VCU Health Comprehensive Stroke Center Distinctions

The Comprehensive Stroke Center at VCU Health is the only Stroke Center in central Virginia staffed by board–certified neurointensivists with 24/7 coverage by a neurologist and neurosurgeon. We also offer 24/7 mechanical clot retrieval, called a thrombectomy, by specially trained endovascular neurosurgeons.

VCU Health uses an innovative Hybrid Suite, a unique hybrid operating room that allows for the use of traditional neurosurgical techniques in combination with endovascular (minimally invasive) treatments. This advanced suite utilizes cutting-edge imaging technology for improved outcomes. In addition, our Neuroscience Intensive Care Unit is actually located in the Critical Care Hospital so patients receive the highest level of care.

VCU Health’s Comprehensive Stroke Center takes pride in the following distinctions:

  • Virginia's first Advanced Comprehensive Stroke Center certified by The Joint Commission. With our multidisciplinary program, patient care is coordinated from the time of arrival in the emergency department through rehabilitation. 
  • A Stroke Alert team goes into action the moment a patient enters the door - ensuring the fastest diagnosis and initiation of treatment.
  • A record of exceeding best practices for stroke care. The target is to administer TPA (“clot-busting” drugs) to 50 percent of patients (where appropriate) within one hour of arrival. We achieve this goal virtually 100 percent of the time.
  • The fastest average door-to-needle time for TPA of 26 minutes. This is what really makes the difference in a stroke patient's outcome – efficient treatment to dissolve blood clots.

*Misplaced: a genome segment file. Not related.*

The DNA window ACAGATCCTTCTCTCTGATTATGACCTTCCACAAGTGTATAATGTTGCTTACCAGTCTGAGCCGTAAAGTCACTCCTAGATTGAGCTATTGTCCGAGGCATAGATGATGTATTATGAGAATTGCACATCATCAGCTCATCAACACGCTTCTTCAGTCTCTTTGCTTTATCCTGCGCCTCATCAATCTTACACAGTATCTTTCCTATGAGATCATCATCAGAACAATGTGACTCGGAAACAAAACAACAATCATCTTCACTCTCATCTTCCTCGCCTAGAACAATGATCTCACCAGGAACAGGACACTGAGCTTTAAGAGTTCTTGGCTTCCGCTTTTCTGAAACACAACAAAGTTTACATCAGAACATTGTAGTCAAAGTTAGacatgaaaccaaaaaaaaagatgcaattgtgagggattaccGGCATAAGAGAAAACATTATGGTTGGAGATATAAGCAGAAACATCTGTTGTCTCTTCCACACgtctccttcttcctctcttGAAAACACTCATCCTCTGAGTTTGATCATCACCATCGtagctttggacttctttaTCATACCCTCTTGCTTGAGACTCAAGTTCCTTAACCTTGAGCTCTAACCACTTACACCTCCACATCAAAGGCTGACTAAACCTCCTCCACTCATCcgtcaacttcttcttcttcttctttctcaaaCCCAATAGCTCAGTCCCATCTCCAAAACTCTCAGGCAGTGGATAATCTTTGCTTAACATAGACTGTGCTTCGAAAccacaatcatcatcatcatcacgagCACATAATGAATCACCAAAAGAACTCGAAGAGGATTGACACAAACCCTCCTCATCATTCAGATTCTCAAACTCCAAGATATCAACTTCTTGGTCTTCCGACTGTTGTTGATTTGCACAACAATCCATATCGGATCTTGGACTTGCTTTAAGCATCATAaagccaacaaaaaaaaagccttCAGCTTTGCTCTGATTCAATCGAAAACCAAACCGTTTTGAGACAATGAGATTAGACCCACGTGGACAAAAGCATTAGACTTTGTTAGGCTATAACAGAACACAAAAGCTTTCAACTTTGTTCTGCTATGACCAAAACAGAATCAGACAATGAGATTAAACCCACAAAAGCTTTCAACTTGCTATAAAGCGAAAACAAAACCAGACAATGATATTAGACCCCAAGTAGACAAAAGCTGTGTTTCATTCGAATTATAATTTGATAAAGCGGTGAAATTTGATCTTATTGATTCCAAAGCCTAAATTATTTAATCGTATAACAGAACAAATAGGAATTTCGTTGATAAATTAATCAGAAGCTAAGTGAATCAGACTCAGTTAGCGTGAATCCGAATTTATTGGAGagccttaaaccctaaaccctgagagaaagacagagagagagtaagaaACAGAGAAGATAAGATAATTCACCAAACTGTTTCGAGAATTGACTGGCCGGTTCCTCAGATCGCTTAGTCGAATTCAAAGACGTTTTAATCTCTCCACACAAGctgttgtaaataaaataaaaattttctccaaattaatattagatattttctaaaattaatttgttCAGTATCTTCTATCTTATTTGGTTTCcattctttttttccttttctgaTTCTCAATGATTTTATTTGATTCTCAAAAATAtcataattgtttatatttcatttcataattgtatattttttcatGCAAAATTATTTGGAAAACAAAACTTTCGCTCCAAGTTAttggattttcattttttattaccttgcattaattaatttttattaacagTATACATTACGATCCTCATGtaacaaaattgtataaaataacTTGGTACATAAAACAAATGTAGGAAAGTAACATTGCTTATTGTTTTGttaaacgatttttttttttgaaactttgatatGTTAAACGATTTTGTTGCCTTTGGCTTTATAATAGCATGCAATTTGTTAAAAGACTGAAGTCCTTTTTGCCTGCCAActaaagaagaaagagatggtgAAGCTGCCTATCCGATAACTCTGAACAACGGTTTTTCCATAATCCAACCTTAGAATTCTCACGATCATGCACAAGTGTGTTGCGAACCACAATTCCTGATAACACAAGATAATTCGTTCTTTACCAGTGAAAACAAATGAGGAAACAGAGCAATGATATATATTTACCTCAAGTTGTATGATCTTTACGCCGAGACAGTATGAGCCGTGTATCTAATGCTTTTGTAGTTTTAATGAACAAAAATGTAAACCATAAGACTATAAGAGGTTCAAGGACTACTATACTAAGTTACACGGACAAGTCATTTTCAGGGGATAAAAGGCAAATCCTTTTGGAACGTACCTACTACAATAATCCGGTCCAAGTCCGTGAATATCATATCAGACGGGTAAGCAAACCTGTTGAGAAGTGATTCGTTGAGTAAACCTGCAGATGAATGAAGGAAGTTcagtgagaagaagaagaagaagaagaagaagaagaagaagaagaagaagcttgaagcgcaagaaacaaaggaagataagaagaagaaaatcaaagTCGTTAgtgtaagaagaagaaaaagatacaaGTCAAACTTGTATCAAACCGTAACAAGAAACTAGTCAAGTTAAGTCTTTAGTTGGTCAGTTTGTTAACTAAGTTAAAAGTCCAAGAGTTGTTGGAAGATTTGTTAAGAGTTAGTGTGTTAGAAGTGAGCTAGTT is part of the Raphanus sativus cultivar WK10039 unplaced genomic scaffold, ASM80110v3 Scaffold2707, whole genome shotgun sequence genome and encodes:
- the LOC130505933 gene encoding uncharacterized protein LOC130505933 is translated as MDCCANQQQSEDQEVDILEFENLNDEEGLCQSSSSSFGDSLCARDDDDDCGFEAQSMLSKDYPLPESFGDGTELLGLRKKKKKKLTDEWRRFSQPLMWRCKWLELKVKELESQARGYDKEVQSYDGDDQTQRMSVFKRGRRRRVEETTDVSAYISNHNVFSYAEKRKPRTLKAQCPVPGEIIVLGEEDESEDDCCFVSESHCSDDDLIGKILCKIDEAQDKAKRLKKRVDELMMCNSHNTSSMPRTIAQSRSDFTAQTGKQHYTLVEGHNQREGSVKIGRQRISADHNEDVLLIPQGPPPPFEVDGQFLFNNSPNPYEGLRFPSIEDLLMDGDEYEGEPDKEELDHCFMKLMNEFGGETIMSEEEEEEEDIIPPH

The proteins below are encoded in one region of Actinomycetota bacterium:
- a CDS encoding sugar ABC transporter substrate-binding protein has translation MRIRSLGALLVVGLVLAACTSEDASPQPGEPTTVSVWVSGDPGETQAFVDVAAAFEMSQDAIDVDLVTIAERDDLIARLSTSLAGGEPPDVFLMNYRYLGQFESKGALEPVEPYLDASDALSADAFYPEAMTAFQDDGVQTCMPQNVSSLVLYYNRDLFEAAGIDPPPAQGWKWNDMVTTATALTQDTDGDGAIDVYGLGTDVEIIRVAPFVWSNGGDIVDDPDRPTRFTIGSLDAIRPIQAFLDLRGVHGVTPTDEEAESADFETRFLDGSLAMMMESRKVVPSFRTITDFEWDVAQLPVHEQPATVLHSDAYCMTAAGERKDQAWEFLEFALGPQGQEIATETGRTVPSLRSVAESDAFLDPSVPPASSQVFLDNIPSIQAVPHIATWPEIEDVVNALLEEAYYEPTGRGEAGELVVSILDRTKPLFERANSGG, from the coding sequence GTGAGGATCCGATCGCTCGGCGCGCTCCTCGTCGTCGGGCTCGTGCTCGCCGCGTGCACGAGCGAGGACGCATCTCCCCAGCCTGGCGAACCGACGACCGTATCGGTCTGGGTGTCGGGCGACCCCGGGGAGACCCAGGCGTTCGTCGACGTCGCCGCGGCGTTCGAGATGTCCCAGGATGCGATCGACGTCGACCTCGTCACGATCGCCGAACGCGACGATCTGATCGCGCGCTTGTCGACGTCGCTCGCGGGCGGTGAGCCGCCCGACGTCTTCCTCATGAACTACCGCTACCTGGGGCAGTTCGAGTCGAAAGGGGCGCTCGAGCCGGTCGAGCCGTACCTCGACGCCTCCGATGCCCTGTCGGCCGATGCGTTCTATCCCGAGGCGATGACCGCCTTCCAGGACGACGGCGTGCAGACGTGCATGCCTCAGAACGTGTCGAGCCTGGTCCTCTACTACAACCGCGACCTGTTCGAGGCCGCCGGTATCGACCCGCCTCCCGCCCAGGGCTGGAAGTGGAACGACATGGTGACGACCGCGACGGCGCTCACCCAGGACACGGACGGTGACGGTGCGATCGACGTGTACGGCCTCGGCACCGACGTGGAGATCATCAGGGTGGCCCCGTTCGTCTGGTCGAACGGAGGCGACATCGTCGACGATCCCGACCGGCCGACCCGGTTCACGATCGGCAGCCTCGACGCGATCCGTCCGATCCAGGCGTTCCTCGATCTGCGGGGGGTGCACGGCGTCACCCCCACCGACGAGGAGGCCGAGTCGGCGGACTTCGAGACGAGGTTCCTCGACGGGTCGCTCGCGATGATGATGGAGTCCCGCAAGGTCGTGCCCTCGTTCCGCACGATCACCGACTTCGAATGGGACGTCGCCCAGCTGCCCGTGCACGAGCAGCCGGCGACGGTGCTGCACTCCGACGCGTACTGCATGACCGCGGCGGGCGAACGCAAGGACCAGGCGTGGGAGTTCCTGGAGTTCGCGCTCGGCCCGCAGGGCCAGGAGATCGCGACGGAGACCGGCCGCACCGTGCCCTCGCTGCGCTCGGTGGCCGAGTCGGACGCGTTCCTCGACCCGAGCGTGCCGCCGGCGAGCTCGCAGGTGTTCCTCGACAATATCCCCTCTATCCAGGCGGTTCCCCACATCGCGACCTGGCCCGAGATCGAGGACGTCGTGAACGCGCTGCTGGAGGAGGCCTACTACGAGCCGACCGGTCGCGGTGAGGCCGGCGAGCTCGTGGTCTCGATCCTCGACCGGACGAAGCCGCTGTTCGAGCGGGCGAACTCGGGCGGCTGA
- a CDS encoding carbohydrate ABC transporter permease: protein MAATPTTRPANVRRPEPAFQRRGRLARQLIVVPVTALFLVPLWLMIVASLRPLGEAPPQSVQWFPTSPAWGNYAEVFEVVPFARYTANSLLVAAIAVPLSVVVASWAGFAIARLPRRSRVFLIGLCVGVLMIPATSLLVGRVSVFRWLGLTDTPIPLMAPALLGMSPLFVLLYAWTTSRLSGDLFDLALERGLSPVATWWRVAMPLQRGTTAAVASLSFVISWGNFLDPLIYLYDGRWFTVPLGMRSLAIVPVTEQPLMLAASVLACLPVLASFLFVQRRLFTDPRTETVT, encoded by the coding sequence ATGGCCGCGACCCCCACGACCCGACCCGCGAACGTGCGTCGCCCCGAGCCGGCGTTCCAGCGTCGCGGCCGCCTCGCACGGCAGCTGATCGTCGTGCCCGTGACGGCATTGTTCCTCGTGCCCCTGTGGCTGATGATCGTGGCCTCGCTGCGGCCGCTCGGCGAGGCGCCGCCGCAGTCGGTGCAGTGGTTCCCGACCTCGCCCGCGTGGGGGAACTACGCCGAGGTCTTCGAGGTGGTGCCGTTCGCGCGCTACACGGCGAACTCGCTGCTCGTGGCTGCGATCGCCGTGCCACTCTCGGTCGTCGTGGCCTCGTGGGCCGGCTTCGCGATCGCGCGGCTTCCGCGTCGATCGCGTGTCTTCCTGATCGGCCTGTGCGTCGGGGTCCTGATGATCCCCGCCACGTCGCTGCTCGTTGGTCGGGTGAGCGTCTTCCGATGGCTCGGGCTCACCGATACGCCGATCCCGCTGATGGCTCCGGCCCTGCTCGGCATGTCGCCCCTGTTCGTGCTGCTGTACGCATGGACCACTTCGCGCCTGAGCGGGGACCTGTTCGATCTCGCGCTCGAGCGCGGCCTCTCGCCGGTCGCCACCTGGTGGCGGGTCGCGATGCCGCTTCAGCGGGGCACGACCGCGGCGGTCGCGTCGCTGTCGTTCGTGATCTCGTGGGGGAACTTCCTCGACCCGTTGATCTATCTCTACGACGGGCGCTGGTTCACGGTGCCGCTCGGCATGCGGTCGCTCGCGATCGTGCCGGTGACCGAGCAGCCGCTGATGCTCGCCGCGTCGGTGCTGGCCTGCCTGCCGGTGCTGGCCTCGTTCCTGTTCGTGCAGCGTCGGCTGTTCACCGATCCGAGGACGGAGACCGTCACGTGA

Understanding Stroke Risk Factors

Certain factors are important considerations in a person's chance or risk of a stroke. Some risk factors can be changed, treated or modified - and some are not within our control, like heredity.

  • High blood pressure: The main risk factor for stroke, blood pressure is considered high if it stays at or above 140/90 over time. 
  • Smoking: Damaging blood vessels and raising blood pressure, smoking also may reduce the amount of oxygen that reaches your body's tissues. Exposure to secondhand smoke also can damage the blood vessels.
  • Diabetes: A disease in which the blood sugar level is high because the body doesn't make enough insulin or doesn't use its insulin properly, diabetes increases the risk of stroke. Insulin is a hormone that helps move blood sugar into cells where it's used for energy so proper management is necessary.
  • Heart disease: Coronary heart disease (also called coronary artery disease), heart failure and atrial fibrillation can cause blood clots that can lead to a stroke.
  • Brain aneurysms or arteriovenous malformations (AVMs): Aneurysms are balloon-like bulges in an artery that can stretch and burst. AVMs are tangles of faulty arteries and veins that can rupture or break open within the brain. AVMs may be present at birth, but often aren't diagnosed until they rupture.
  • Age and gender: Your risk of stroke increases as you get older. At younger ages, men are more likely than women to have strokes. However, women are more likely to die from stroke. Women who take birth control pills also are at slightly higher risk of stroke.